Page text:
It pledged to have 12% of ethnic minorities and 3% of Black partners by 2025, with leaders determined to be held accountable for these goals.
The company’s total revenue ethnic wages revenue decreased by 3.4% to 40.1%.
Senda Kavindele, Director of Black Leadership at KPMG UK, said: The entire KPMG leadership team globally stands in support of equality and the black community.
“We took action through our firm ‘s five – point Black Life Action Plan, which included naming dedicated resources, gaining independent expertise and challenge, further commitment to advancing Black talent, and wider education. as well as our leadership responsibility.
Enoch Adeyemi, who founded the Black Professional Scotland group in 2016, said George Floyd’s protests definitely led to more businesses being able to discuss racism within the workplace.
He argued that subtle racism is a Scottish problem that needs to be addressed in the workplace, as ethnic minorities still struggle with lower wages and often have to leave companies in order to get a promotion.
Adeyemi said: This is my opinion, it may be wrong, but I think an average Scottish person can not present a black person as their manager.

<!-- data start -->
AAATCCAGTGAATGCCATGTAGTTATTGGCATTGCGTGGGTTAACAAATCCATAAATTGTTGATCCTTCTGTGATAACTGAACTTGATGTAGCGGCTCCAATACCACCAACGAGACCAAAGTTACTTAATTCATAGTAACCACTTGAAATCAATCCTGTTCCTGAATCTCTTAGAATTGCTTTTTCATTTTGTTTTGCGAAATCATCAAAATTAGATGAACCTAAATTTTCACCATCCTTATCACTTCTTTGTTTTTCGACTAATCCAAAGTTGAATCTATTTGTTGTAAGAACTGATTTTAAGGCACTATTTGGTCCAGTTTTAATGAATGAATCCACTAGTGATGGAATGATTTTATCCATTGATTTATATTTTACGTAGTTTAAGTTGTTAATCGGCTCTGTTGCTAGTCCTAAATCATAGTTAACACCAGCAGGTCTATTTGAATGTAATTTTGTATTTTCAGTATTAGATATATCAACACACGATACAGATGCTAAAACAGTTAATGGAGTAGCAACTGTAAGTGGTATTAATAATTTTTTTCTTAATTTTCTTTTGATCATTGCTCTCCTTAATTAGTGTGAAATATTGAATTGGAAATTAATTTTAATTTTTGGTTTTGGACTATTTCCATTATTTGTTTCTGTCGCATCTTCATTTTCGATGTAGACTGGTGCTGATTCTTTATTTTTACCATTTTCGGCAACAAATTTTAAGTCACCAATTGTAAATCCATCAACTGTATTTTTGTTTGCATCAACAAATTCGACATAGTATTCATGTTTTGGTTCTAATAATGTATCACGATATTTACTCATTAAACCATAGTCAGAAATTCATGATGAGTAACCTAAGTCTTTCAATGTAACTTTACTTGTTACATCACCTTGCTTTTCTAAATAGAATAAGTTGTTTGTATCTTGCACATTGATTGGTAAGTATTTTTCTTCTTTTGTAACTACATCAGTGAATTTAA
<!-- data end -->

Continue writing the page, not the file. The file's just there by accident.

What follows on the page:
“Less is less in London as they have been used to black people since Windrush, I was walking through the Canary Wharf and there were black and old Asian managers, but as far as Scotland I think there is still a mental block.”
Adeyemi said many black people prefer to stay calm rather than challenge not to be promoted, adding that companies in Scotland need to accept the problem and start a conversation about it in order to find solutions.
Dr Samuel Mwaura, a lecturer and researcher on entrepreneurship and entrepreneurship at the University of Strathclyde, agreed that businesses should be more sensitive to ethnic minorities.
He said the topic of conversation was so nuanced that people are unknowingly racist and said this is more of a deprivation issue in Scotland, as most ethnic minorities are of working-class descent.
Its complex, because of how personal and difficult it is to talk about – I think one of the first things is that it is recognized as a problem in society and business.
Mwaura reiterated the call for intentions to monitor and implement the issue, as many firms have introduced for women’s pay and representation at seniority levels.